The top concern now is securing the safety and ongoing independence of the Guatemalan Constitutional Court.   Many questions have been raised about the legality both of President Morales’ communication to the United Nations while he is under impeachment and of the bar on Ivan Velasquez’s entry to Guatemala.  Both of these questions will eventually be decided by the Constitutional Court.

There is currently tremendous pressure on the Constitutional Court. President Morales’ administration is essentially threatening an auto-coup, through images and military deployments.  This has been in the air since Friday when military surrounded not only the CICIG installations but also offices of leading human rights organizations, and President Morales gave his press conference amidst approximately 50 fatigue clad military officers, conjuring up memories of the press conferences in the 1970s and 1980s that announced new military juntas had grab control of government. It is a message received loud and clear even without stating anything directly.


On Monday the Guatemalan Constitutional Court ruled that the operations of the San Rafael gold mine will remain suspended until a consultation of the indigenous communities affected by the operation had been completed.  This was a highly charged decision that challenged the interests of the economically powerful sector aligned with President Morales.   In May the State Department urged the Constitutional Court to re-open of the San Rafael mine, prioritizing the economic interests of one US mining company over rule of law and the economic well-being of an entire region. That confrontation is still fresh in the public conscience in Guatemala.

The State Department must make it clear that the United States firmly stands with this Constitutional Court against any attempt to undermine its independence, particularly now as the Constitutional Court may well be called on to decide the fate of CICIG and its commissioner Ivan Velasquez.


Please, call – (202) 224-3121- or write your Representative and Senators to ask that they demand that the State Department affirm its commitment to the rule of law in Guatemala, particularly to safeguarding the ongoing independence of the Constitutional Court.  You can also contact their district office to find out which staff people would follow issues in Guatemala and develop ongoing correspondence with them.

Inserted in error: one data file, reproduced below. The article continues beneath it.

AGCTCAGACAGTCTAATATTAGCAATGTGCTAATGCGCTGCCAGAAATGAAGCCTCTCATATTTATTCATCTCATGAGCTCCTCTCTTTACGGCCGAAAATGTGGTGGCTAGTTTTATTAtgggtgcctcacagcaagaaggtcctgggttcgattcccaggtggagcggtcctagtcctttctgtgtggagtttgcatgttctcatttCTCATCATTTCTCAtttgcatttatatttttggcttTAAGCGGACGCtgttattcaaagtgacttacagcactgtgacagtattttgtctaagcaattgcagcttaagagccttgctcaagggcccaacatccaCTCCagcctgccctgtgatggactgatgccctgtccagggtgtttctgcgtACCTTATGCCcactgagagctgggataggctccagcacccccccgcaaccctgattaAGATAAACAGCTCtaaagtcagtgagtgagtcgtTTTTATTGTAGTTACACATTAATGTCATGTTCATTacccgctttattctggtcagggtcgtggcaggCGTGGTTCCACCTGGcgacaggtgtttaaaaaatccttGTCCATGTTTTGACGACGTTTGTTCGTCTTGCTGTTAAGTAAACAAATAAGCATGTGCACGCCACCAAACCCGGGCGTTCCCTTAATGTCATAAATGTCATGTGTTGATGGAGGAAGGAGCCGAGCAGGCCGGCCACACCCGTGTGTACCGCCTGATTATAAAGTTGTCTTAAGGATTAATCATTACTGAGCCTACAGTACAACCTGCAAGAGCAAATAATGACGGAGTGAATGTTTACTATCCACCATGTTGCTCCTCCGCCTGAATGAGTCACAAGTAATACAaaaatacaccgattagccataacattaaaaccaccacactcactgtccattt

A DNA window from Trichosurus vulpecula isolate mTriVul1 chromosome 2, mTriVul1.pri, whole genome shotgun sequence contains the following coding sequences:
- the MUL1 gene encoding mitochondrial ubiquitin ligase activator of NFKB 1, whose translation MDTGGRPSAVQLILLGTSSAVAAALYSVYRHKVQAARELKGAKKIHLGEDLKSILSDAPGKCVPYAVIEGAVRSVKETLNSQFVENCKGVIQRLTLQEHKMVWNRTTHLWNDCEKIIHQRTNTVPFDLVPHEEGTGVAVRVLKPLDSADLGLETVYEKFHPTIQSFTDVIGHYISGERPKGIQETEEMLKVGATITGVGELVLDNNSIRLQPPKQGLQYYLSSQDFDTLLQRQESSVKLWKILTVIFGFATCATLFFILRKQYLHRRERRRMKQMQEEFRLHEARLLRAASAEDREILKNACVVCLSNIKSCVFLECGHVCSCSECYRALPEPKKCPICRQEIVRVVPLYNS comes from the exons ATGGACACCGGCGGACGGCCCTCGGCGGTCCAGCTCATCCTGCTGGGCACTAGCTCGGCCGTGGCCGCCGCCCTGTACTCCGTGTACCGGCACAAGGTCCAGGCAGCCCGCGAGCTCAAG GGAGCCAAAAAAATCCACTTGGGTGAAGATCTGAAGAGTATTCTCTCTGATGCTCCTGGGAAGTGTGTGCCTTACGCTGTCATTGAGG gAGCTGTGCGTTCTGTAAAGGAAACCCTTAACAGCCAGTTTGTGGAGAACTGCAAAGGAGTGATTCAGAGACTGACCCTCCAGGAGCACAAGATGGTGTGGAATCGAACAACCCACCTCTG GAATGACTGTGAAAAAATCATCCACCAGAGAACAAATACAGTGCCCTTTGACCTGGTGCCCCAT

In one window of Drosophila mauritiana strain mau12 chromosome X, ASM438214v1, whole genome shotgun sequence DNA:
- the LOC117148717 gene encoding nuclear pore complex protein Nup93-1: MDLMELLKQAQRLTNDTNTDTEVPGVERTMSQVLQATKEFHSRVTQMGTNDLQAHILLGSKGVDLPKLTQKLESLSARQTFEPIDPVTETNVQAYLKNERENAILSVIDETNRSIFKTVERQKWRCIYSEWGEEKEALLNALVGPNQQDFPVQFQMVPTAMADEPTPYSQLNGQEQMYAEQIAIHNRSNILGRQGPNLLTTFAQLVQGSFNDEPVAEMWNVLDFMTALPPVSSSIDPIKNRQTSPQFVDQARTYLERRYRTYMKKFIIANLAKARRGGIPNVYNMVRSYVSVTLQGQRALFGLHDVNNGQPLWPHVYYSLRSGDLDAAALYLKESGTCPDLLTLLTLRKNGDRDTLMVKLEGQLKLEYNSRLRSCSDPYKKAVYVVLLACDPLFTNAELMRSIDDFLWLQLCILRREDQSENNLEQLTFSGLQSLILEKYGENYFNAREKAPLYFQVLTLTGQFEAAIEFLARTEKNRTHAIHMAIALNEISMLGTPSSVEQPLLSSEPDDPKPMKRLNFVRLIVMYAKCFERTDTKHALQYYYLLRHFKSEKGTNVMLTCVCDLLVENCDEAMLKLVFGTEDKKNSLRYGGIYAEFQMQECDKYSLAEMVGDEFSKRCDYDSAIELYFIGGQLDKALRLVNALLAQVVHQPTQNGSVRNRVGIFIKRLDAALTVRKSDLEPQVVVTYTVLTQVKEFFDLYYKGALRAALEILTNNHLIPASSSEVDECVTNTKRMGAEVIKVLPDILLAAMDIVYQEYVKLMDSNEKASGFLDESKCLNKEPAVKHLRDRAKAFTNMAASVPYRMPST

You can also contact their district office to find out which staffpeople would follow issues in Guatemala to develop ongoing correspondence.

Many Thanks,

Annie Bird


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31st Annual Pedal for Peace Bike-a-thon!

 Supporting community health, education,

 & organizing projects in 

Latin America and Chicago

Sunday, September 30, 2018

  1:00pm – 5:00pm 


Sponsors:                          Chicago Religious Leadership Network on Latin America (CRLN), Chicago- Cinquera Sister Cities, Chicago-Guatemala Partnership, Concern America,             La Voz de los de Abajo, and the Autonomous Tenants Union


Schedule and Route

1:00 Gather and Ride!          Meet at the registration table at Lincoln Park Grove 13 (west side of Lake Shore Drive on the grassy area next to the Barry Ave. underpass to the                      Lakefront Bike Path) or at the Dog Water Station (55th Street and Bike Path).

Choose the 12- or 24-mile loop and ride along the beautiful Chicago Lakefront Bikepath.


3:30 Fiesta & Program!        Relax, enjoy food and conversation at the main site (Grove 13) and stay for a short program.


Riders Receive:                  Refreshments on the ride, food at the post-pedal fiesta, and a free T-shirt!


Registration Fees:             Please register online at this site and indicate the t-shirt size you’d like:

$10 student/low income; $15 after September 9, 2018

$20 adult; $25 after September 9, 2018

Children 12 and under free

There is an option on the website to mail a check to CRLN, and you can select your t-shirt size.


Bring with you:  bike, helmet, cell phone, collected pledges


_ _ _ _ _ _ _ _ _ _ _ _ _ _ _ _ _ _ _ _ _ _ _ _ _ _ _ _ _ _ _ _ _ _ _ _ _ _ _ _ _ _ _ _ _ _ _ _ _ _ _ _ _ _ _ _ _ _ _ _ _ _ _ _ _ _ _ _


If you cannot ride, please send an email by September 9, 2018, to with your name, email address, and phone number if you can support Pedal for Peace in any of the following ways:

  • prepare a dish of food to share at the fiesta
  • request a food donation from a restaurant for the fiesta
  • ask for a contribution to support the event from a business in your community
  • make a contribution to support another biker or to support the event in general


Pledge Form


  1. Tell your friends, relatives, neighbors and co-workers that you are riding in a bike-a-thon to raise money for health, education, and community organizing projects.  Ask them to sign up below and pledge an amount for the miles you plan to ride.  Course distances are 12 or 24 miles.
  2. Ask your pledgers to make their checks payable to CRLN.  All proceeds will be divided among the beneficiary groups in support of the projects. You may also go to, click on the Events tab on the top, “2018 Pedal for Peace Bike-a-thon under “Events” on the right hand side of the webpage for a complete description of the groups and projects funded.
  3. Collect the donations before September 30, and turn them in at the registration table on the day of the event.